Sword-attack suspect awaiting trial in Davis

    By Lauren Keene | From Page: A2

    Tickets still available for DHS Hall of Fame dinner

    By Enterprise staff | From Page: A3

     
    Cuddle up at Project Linus’ meeting

    By Enterprise staff | From Page: A3

    Public opinion sought about Nishi Gateway

    By Lily Holmes | From Page: A3

     
    International folk dancing offered Sundays

    By Enterprise staff | From Page: A3

    Got bikes? Donate ‘em!

    By Enterprise staff | From Page: A3

     
    Rose garden bricks to be dedicated Saturday

    By Enterprise staff | From Page: A3

    It’s About Time plays Davis Farmers Market’s Picnic in the Park

    By Anthony Siino | From Page: A3 | Gallery

     
    Learn about RNA at Science Café

    By Enterprise staff | From Page: A3

    Google Glass will be discussed, demonstrated

    By Enterprise staff | From Page: A3

     
    Register year-round at Davis Chinese School

    By Enterprise staff | From Page: A8

     
    .

    Forum

    Tesla has state walking a tightrope

    By Tom Elias | From Page: A4

     
    Special-needs passengers ignored

    By Letters to the Editor | From Page: A4

    A cure for Davis’ problems

    By Letters to the Editor | From Page: A4

     
    A good use for the MRAP

    By Letters to the Editor | From Page: A4

    Tom Meyer cartoon

    By Debbie Davis | From Page: A4

     
    Have the facts before you judge

    By Special to The Enterprise | From Page: A4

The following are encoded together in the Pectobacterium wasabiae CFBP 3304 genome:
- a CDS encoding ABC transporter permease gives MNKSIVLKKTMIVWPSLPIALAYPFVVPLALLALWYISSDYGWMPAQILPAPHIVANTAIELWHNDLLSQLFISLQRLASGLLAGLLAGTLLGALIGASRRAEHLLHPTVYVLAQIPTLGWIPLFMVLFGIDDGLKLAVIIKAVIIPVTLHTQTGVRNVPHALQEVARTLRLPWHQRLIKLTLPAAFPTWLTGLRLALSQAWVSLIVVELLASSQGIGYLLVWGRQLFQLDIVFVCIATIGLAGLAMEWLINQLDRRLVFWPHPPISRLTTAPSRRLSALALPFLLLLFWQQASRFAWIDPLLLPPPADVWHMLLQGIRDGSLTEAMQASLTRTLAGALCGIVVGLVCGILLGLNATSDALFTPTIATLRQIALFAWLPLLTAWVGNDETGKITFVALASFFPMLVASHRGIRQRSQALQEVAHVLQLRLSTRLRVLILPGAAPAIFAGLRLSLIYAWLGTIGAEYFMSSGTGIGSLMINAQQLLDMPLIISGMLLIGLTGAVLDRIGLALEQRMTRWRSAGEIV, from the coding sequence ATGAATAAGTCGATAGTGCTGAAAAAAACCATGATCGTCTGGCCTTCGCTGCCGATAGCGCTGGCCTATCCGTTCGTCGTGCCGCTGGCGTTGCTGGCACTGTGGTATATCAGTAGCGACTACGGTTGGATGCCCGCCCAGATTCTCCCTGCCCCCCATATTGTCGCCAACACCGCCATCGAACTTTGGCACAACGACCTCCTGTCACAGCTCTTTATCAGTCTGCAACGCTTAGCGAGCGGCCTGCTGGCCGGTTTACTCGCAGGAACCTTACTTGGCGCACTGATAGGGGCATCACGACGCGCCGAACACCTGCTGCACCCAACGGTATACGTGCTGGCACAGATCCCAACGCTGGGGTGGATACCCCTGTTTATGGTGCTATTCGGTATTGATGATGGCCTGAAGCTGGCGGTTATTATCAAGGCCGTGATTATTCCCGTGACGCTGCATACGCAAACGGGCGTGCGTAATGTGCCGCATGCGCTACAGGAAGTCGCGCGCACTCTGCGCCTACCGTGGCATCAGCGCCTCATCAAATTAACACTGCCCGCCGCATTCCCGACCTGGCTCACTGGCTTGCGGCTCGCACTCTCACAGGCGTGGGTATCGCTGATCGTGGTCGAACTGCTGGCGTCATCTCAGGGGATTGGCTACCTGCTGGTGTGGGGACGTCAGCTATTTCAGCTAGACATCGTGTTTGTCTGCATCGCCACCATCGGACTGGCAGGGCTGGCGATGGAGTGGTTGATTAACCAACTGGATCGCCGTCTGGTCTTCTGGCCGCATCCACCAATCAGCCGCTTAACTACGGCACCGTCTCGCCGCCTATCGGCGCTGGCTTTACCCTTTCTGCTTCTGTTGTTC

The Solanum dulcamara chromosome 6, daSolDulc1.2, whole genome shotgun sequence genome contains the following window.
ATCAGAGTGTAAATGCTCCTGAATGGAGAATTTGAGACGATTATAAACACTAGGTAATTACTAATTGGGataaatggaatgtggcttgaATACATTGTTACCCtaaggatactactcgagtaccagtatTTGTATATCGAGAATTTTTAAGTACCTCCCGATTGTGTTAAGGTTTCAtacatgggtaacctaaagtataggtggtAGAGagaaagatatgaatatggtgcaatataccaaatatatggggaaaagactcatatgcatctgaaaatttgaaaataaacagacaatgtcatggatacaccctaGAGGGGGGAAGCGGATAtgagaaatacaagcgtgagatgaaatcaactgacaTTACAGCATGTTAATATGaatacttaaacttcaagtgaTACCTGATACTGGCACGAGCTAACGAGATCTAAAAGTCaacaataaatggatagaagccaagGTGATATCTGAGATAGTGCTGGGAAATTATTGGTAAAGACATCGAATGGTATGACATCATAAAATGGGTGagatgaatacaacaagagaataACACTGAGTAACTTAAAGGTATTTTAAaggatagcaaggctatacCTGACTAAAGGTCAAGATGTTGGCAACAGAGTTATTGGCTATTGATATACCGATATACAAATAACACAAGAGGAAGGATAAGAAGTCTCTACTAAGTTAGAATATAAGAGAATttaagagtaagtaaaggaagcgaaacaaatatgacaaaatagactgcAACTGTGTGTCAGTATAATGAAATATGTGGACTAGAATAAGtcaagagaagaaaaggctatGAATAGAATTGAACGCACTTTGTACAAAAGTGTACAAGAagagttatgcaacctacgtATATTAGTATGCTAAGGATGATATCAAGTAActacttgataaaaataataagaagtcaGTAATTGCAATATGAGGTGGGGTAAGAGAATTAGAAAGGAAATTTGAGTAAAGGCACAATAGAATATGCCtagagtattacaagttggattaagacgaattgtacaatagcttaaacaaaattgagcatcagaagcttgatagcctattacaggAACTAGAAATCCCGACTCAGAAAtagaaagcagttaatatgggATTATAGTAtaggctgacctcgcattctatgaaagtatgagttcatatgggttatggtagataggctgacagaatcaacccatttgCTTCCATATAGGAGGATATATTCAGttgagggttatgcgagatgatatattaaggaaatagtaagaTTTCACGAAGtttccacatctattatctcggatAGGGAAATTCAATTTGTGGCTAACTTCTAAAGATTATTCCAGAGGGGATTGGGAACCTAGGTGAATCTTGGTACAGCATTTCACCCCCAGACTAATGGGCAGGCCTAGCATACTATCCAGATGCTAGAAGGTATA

Marriage vs. male instinct

    By Creators Syndicate | From Page: B5

     
    .

    Sports

    Fruits of their Labor Day

    By Sue Cockrell | From Page: B1 | Gallery

     
    DHS boys looking to replicate a big cross country performance

    By Spencer Ault | From Page: B1 | Gallery

    Life without MacDonald starts Friday for DHS

    By Thomas Oide | From Page: B1 | Gallery

     
    Clark recalls his hole-in-one — the first at Davis Golf Course

    By Bruce Gallaudet | From Page: B1 | Gallery

     
    UCD roundup: Aggies edge Quinnipiac in overtime

    By Enterprise staff | From Page: B2

    Baseball roundup: Aces end River Cats’ season

    By Staff and wire reports | From Page: B3

     
    Sports briefs: Hot Shots basketball tryouts coming up

    By Enterprise staff | From Page: B3

    Junior Blue Devils strong in home debut, winning 3 on the field

    By Enterprise staff | From Page: B8 | Gallery

     
    .

    Features

    .

    Arts

    .

    Business

    .

    Obituaries

    Elaine Dracia Greenberg

    By Special to The Enterprise | From Page: A5

     
    .

    Comics

    Comics: Tuesday, September 2, 2014 (set 1)

    By Creator | From Page: B5

     
    Comics: Tuesday, September 2, 2014 (set 2)

    By Creator | From Page: B7